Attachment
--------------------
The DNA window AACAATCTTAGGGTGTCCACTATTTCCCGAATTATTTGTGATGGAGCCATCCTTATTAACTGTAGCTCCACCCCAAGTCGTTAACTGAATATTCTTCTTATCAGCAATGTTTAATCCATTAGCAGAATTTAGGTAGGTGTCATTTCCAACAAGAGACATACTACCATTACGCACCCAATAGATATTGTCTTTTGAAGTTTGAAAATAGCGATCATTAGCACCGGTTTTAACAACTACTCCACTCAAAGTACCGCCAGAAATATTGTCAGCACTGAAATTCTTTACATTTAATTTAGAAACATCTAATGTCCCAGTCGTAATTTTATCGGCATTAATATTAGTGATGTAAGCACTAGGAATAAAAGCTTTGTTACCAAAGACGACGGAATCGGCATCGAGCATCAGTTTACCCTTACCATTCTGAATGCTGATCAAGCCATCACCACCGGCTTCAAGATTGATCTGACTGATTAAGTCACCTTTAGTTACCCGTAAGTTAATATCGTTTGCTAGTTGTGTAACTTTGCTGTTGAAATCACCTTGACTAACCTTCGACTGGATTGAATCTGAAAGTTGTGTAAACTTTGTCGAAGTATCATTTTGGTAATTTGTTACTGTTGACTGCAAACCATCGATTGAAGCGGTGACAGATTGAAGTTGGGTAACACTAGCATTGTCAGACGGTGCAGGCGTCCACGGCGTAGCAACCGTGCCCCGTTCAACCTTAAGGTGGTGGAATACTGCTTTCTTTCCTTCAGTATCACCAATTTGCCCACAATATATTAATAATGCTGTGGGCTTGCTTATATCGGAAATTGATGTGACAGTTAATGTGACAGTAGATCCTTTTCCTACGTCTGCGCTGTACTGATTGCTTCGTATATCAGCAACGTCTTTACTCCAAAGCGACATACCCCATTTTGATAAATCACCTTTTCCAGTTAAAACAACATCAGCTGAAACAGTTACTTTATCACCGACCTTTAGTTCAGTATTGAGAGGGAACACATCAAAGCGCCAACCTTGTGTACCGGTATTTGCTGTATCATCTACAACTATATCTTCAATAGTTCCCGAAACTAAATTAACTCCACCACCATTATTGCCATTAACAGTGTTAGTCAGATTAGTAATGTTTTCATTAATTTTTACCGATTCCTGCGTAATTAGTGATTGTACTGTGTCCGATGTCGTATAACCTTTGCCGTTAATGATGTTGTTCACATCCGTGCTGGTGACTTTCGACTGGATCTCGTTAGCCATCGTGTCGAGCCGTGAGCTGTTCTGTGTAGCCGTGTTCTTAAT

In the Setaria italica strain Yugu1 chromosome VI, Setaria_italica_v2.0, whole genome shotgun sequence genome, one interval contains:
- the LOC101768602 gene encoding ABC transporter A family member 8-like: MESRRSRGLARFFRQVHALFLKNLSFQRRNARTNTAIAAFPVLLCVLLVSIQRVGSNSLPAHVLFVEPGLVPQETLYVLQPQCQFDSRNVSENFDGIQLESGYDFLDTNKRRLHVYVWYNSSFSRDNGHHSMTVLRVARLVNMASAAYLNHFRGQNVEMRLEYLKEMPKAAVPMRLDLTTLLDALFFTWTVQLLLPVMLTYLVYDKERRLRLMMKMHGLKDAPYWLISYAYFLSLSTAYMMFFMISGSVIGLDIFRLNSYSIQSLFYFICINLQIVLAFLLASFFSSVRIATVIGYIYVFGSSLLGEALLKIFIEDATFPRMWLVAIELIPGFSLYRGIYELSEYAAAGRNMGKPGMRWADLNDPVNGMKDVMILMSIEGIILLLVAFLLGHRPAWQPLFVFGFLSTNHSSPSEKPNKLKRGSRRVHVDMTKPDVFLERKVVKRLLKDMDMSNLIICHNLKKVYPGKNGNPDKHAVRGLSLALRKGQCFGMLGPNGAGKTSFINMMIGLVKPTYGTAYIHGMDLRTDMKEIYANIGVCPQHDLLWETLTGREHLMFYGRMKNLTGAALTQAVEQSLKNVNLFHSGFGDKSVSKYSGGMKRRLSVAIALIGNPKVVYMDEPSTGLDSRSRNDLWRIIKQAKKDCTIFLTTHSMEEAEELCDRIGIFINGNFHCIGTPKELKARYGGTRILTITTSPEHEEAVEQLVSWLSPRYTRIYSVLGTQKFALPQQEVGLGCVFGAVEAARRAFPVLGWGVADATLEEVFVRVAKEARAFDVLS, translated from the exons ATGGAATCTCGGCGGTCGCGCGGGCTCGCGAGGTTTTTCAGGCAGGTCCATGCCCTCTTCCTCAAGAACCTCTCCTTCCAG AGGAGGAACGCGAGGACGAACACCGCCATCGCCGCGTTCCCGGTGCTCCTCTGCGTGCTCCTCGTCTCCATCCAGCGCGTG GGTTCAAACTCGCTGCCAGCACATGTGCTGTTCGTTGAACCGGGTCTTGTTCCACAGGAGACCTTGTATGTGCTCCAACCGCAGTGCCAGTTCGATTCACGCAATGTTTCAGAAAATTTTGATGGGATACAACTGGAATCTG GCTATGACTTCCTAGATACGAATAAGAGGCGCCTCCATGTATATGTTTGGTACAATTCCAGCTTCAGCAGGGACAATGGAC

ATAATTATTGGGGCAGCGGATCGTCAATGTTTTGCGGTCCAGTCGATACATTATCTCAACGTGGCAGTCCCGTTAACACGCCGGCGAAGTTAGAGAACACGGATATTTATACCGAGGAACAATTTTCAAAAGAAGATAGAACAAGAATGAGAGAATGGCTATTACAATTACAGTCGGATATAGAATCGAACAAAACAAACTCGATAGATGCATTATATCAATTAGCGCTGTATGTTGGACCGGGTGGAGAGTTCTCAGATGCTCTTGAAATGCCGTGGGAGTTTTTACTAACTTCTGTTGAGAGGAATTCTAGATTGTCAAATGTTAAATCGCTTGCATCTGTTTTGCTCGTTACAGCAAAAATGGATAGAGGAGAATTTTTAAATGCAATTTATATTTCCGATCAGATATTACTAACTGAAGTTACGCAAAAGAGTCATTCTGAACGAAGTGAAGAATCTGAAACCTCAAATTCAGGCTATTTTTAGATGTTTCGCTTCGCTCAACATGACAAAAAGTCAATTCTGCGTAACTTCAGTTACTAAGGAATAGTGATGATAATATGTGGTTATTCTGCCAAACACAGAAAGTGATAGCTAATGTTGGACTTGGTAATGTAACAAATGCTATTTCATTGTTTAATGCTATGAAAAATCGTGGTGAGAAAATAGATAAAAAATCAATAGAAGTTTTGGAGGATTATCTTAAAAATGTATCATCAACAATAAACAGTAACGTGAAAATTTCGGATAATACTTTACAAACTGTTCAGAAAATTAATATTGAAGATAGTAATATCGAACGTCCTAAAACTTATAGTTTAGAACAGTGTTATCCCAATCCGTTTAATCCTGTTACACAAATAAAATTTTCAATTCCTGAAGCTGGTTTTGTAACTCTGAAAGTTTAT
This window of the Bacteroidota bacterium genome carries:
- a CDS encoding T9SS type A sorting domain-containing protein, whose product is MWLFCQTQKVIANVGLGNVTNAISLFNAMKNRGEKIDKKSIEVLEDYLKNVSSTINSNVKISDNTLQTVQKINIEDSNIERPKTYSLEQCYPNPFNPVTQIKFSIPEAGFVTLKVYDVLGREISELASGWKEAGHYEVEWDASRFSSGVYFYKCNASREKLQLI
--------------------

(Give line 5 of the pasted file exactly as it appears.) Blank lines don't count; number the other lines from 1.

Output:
This window of the Bacteroidota bacterium genome carries: